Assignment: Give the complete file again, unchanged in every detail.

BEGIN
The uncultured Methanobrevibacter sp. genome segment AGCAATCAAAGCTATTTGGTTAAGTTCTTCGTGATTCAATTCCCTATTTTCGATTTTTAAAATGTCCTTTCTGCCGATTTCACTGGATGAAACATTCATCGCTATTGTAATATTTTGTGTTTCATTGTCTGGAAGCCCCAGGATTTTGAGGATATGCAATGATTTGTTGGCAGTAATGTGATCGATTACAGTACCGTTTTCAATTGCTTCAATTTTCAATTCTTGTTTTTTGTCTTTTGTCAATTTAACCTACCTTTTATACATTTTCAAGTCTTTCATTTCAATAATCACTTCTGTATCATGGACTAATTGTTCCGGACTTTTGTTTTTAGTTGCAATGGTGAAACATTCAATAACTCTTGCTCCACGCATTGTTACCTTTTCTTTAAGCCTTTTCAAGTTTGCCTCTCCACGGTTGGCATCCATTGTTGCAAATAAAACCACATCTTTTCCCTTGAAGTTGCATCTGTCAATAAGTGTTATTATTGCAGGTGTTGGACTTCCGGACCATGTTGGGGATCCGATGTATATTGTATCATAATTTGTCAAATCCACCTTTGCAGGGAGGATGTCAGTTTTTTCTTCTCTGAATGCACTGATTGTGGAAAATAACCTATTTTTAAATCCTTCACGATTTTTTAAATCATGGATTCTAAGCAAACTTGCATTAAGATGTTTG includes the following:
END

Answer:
The uncultured Methanobrevibacter sp. genome segment AGCAATCAAAGCTATTTGGTTAAGTTCTTCGTGATTCAATTCCCTATTTTCGATTTTTAAAATGTCCTTTCTGCCGATTTCACTGGATGAAACATTCATCGCTATTGTAATATTTTGTGTTTCATTGTCTGGAAGCCCCAGGATTTTGAGGATATGCAATGATTTGTTGGCAGTAATGTGATCGATTACAGTACCGTTTTCAATTGCTTCAATTTTCAATTCTTGTTTTTTGTCTTTTGTCAATTTAACCTACCTTTTATACATTTTCAAGTCTTTCATTTCAATAATCACTTCTGTATCATGGACTAATTGTTCCGGACTTTTGTTTTTAGTTGCAATGGTGAAACATTCAATAACTCTTGCTCCACGCATTGTTACCTTTTCTTTAAGCCTTTTCAAGTTTGCCTCTCCACGGTTGGCATCCATTGTTGCAAATAAAACCACATCTTTTCCCTTGAAGTTGCATCTGTCAATAAGTGTTATTATTGCAGGTGTTGGACTTCCGGACCATGTTGGGGATCCGATGTATATTGTATCATAATTTGTCAAATCCACCTTTGCAGGGAGGATGTCAGTTTTTTCTTCTCTGAATGCACTGATTGTGGAAAATAACCTATTTTTAAATCCTTCACGATTTTTTAAATCATGGATTCTAAGCAAACTTGCATTAAGATGTTTG includes the following: